17 Oct 2015 SDAFF HIGHLIGHTS
After a much-needed good night’s sleep, I woke up on October 7 realizing that another San Diego Asian Film Festival has come and gone. An empty feeling came over me—like on the day after Christmas, when all the gifts are opened, the guests have gone home, and there’s nothing left but the dishes in the sink. All that hustle and bustle to prepare for the “big party” is over… for now. I suspect that many of our SDAFF staff and volunteers are walking around aimlessly, not knowing what to do with all their spare time.
We call it the post-SDAFF blues (complete with withdrawal symptoms) from having spent countless hours with community friends in preparing for the annual Asian Film Festival. Our only cure is to get together for boba, exchange stories about the film festival around a campfire, and start working on the next one!
But first, we must revel in the enormous success of our sixth season. Not only was it our longest festival ever (extended from 4 to 8 days), but we also generated our largest audience—with more than 12,000 people in attendance between September 29 and October 6.
To all who bought a ticket, sponsored our event, brought friends and family, donated, volunteered, or even forwarded an email about us, thank you for helping make this year’s film festival the best one yet. Your involvement—no matter how big or small—is deeply appreciated. We’ve learned that no amount of marketing is more powerful than positive word-of-mouth, so we hope that you help us spread the good word of SDAFF to keep our machine running year after year.
And now for a few highlights:
- We doubled the number of screening days this year, presenting more than 130 films and videos from around the world, including the United States, Canada, Korea, Taiwan, Philippines, Japan, Hong Kong, China, India and Singapore. Crowds throughout the 8-day festival at the new UltraStar Mission Valley Cinemas broke attendance records from previous years.
- More than 100 filmmakers and actors attended the festival to represent their films—many of them short films—and answer questions from festival audiences.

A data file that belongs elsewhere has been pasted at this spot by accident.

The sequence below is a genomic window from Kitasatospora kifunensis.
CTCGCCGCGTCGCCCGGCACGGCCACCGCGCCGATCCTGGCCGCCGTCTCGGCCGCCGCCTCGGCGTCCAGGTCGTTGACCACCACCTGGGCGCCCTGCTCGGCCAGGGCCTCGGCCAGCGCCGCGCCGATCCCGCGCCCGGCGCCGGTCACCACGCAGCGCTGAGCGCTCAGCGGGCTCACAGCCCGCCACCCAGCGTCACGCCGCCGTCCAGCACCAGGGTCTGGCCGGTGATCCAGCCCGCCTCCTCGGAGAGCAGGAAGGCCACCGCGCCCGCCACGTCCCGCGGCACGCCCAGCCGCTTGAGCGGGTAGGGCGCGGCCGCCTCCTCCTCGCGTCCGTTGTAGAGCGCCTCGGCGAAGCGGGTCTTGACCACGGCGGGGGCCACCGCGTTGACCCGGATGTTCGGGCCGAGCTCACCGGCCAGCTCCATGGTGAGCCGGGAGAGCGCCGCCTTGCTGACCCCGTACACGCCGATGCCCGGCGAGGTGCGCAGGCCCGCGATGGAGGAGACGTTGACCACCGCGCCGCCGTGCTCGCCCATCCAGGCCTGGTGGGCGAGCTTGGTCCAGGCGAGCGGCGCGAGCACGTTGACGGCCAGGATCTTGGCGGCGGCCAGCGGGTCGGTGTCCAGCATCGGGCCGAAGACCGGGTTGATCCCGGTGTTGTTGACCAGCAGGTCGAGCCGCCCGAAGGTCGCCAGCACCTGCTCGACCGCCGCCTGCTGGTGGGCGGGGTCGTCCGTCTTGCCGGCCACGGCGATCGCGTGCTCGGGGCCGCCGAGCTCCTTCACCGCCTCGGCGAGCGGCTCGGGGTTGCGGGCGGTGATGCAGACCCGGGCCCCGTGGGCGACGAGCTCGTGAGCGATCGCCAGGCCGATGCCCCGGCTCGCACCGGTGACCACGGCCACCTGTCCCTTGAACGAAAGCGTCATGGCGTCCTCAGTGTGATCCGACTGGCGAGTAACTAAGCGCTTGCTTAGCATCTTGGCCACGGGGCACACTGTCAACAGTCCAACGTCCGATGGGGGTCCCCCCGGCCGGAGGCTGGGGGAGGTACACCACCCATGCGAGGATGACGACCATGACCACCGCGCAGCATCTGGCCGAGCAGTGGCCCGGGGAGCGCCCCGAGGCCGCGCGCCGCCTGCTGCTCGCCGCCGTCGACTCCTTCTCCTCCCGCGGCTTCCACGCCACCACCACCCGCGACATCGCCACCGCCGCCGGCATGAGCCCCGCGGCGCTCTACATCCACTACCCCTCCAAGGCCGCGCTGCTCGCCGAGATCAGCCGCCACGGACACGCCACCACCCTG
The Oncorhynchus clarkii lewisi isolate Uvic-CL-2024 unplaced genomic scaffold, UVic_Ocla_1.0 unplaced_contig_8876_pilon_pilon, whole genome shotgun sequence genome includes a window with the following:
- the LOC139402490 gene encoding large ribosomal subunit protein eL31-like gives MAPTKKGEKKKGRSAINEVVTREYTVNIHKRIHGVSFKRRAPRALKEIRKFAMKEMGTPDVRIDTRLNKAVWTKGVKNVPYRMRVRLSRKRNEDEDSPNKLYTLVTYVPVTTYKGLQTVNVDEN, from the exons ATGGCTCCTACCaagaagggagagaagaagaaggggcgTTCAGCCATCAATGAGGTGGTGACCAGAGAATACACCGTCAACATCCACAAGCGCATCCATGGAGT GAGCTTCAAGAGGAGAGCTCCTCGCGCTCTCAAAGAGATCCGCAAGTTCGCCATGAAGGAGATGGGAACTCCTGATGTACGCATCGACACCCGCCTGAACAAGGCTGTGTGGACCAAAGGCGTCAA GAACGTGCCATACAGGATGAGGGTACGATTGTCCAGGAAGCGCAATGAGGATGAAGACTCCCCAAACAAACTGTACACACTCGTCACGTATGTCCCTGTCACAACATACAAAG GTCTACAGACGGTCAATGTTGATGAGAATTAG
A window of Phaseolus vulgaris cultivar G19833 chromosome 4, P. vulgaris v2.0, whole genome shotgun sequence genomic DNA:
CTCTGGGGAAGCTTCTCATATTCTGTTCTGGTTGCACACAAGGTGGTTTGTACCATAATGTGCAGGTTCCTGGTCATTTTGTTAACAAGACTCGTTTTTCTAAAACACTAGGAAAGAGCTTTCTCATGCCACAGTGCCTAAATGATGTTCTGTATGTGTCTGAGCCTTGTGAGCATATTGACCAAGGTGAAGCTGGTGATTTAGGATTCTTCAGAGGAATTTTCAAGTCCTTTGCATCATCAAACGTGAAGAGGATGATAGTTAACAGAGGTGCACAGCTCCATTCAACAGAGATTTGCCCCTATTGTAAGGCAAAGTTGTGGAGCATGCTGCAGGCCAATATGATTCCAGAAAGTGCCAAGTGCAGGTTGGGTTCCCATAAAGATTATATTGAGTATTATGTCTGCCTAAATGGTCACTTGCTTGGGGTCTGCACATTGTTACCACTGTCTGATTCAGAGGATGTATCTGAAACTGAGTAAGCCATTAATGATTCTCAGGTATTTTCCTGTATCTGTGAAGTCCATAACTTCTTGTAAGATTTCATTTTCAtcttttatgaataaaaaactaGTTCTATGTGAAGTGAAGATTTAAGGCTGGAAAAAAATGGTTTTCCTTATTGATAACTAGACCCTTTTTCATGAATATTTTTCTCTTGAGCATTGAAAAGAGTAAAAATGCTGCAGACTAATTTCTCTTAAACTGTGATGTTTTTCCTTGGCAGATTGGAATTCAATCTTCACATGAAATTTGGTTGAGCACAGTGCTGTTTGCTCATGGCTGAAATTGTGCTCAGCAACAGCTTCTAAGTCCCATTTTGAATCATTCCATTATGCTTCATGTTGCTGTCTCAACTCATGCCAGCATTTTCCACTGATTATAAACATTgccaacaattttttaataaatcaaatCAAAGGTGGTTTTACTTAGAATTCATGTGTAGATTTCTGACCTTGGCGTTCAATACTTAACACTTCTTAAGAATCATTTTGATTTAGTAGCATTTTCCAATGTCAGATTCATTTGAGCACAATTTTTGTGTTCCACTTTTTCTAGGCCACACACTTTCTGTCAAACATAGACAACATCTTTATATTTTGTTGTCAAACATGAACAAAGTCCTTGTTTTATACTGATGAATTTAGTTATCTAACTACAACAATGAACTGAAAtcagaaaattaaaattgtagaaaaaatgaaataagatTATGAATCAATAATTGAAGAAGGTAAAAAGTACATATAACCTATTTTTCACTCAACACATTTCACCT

- Our heartwarming opening night film from Korea, MARATHON, generated rave reviews and tears.
- We added encore screenings of local favorite, CAVITE, as well as our closing night finale, ONLY THE BRAVE, a narrative feature about Japanese American soldiers who fought in World War II. Patrons lined up outside the theatre several hours before the screening.
- Many of them were eager to meet the impressive cast and crew of ONLY THE BRAVE (11 of the actors in attendance including Tamlyn Tomita, Mark Dacascos, Jason Scott Lee, and the director himself, Lane Nishikawa).
- Another sold-out program was SAVING FACE, the debut feature from writer/director Alice Wu, who took home high honors. Wu received SDAFF’s Visionary Award for her touching portrayal of a mother and daughter struggling with societal pressures to come to terms with their own secrets. SAVING FACE co-star Joan Chen also attended the gala awards dinner to accept SDAFF’s Lifetime Achievement Award. The award honored her career as an actor and director spanning multiple decades and continents.
- Speaking of actors, our star-studded ASIAN AMERICANS IN HOLLYWOOD panel pulled another standing-room-only audience to hear honest behind-the-scenes stories from actors Dustin Nguyen, Roger Fan, Jason Scott Lee, Michelle Krusiec, Lynn Chen, and filmmaker Mora Mi-Ok Stephens. Moderator Martin Wong from Giant Robot Magazine set the stage by asking each one to start by sharing their worst stereotypical moment in the biz. Roger Fan’s story about hitting a gong in an MCI commercial brought the house down.
- This year, we proudly introduced six new stars to our festival. In our first-ever Reel Voices program, six San Diego teenagers presented short documentaries that they created through the San Diego Asian Film Foundation in a showcase that brought out so many people, we had to turn away some folks at the door. It was crazy like high school graduation. And it’s that enthusiasm that we hope will continue in our local youth, who are our future media makers.
Of course, there were many other great moments and highlights that you can probably read about on our website.
And if you’re like us and can’t wait for more, please mark your calendar for next year’s 7th Annual San Diego Asian Film Festival. We’ve already tentatively set the dates for October 12-19, 2006 at the UltraStar Mission Valley Cinemas at Hazard Center.
Lee Ann Kim is the founder and former Executive Director of Pacific Arts Movement and the San Diego Asian Film Festival.